Saturday, February 15

HISTORY OF AMERICAN LEGION BASEBALL: American Legion Baseball is one of the most successful and tradition-rich amateur athletic leagues in America. The program got its start in Milbank, South Dakota on July 17, 1925, by action of the South Dakota Department of The American Legion. It was expanded nationally later that year, and the first national tournament (involving teams from 16 states) was held in 1926. Today, the program registers more than 5,400 teams in all 50 United States, including Canada and Puerto Rico. Through the years, more than 10 million young men have played on American Legion teams. Nationally, American Legion Baseball is divided into eight regions, each with numerous state programs. Each region holds an annual tournament, with the tournament winner advancing to the American Legion Baseball World Series in Shelby, North Carolina.


HISTORY OF POST 42 AMERICAN LEGION BASEBALL: Post 42 American Legion Baseball in Gillette, Wyoming has been offering young people the chance to play baseball for over 80 years. The program prides itself in producing young men of great character both on and off the field. In 1990, a group of volunteers help build Hladky Memorial Stadium, the current home to Post 42 Legion Baseball. The program has won two State Championships in 2008 and 2014. The Rustlers also won a "B" State Title in 2014. Today their are 5 teams; Riders, Rustlers, Renegades, JR Riders Black, JR Riders Red (grades 7-12) and over 70 players in the Post 42 Legion Baseball program. They play hundreds of games each spring/summer throughout the region.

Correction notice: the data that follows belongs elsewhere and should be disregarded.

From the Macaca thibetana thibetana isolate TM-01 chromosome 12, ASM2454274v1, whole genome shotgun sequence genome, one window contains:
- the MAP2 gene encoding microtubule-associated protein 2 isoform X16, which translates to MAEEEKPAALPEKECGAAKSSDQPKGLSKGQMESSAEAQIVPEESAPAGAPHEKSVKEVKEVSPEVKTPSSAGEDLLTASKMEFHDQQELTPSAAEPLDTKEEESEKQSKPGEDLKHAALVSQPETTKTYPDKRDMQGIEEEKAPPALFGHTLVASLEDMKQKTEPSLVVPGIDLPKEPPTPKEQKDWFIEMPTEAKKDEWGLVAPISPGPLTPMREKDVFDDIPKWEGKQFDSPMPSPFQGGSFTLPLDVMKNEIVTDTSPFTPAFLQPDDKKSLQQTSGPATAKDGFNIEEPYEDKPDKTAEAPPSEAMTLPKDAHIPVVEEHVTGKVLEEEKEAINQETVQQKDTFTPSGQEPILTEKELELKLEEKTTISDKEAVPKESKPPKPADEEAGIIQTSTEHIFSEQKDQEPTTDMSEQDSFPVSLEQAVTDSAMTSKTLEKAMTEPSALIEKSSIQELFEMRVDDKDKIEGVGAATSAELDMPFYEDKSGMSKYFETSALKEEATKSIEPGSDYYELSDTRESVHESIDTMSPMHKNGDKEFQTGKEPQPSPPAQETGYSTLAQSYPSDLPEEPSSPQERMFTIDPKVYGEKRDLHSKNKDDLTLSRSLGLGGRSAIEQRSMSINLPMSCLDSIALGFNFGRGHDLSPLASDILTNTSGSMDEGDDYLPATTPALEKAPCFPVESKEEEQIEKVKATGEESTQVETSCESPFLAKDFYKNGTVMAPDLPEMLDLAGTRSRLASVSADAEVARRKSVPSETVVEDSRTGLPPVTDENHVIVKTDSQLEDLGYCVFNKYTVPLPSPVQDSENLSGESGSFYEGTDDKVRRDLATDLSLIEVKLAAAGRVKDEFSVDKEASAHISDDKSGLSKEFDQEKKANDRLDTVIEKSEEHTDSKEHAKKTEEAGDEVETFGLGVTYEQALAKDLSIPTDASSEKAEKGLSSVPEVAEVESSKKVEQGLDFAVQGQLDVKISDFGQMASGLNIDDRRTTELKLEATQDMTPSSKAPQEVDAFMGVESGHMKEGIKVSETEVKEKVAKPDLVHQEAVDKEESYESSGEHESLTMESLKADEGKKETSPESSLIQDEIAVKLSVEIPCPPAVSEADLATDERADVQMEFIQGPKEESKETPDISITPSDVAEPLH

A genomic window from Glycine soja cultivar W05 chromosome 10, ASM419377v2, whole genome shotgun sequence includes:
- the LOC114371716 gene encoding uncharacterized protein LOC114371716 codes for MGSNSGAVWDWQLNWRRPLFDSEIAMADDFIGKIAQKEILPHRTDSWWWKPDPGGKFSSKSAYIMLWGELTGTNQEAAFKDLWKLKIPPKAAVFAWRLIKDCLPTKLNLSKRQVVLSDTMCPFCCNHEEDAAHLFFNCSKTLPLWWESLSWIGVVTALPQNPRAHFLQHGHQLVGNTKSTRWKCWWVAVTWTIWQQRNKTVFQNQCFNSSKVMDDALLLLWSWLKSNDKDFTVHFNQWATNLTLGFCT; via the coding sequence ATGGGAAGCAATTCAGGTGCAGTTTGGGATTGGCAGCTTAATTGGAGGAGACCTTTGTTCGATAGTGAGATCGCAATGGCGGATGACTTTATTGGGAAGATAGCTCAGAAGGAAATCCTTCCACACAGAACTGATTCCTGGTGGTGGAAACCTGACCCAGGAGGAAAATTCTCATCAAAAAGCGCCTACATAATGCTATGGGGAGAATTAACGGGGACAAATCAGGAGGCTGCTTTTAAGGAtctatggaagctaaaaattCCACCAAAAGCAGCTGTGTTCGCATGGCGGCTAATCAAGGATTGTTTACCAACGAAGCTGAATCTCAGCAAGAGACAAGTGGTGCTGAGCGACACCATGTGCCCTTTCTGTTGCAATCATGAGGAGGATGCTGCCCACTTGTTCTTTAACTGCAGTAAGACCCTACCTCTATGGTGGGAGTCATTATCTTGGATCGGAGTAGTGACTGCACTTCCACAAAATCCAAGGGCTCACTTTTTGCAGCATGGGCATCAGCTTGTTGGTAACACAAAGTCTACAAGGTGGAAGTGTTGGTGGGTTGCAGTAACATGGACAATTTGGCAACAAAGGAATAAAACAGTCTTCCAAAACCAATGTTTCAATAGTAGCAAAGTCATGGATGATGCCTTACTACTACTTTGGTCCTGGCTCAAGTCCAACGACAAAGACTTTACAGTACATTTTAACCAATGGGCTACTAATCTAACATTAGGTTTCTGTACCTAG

Riders Baseball Player Challenge

 It is enjoyable year in and year out to be around a groupof young men who sacrifice so much in order to promote their team and program.We love our baseball players here and have very high expectations of everyindividual that comes through our program.

We are very disciplined in what we do and make no secret ofthis. A player that does not work hard or commit to what we are doing will notbe one of ours. Our appearance on and off the field is very important. Apositive image must be upheld.

Thus it becomes a challenge to play Riders Baseball. If youwant to be treated as a prima donna, complain because the official scorer didnot award you a hit, throw equipment in frustration and begin all of yoursentences with the word “I,”-- may I suggest you choose another program.

However, if you want to play in a strong program and be atop contender for National American Legion Tournament play, be with a group oftalented and classy people, play a strong schedule on a good facility, havegood coaching, sacrifice like you never have before, and more importantly, getbetter, then come meet the challenge in the Riders Baseball program.


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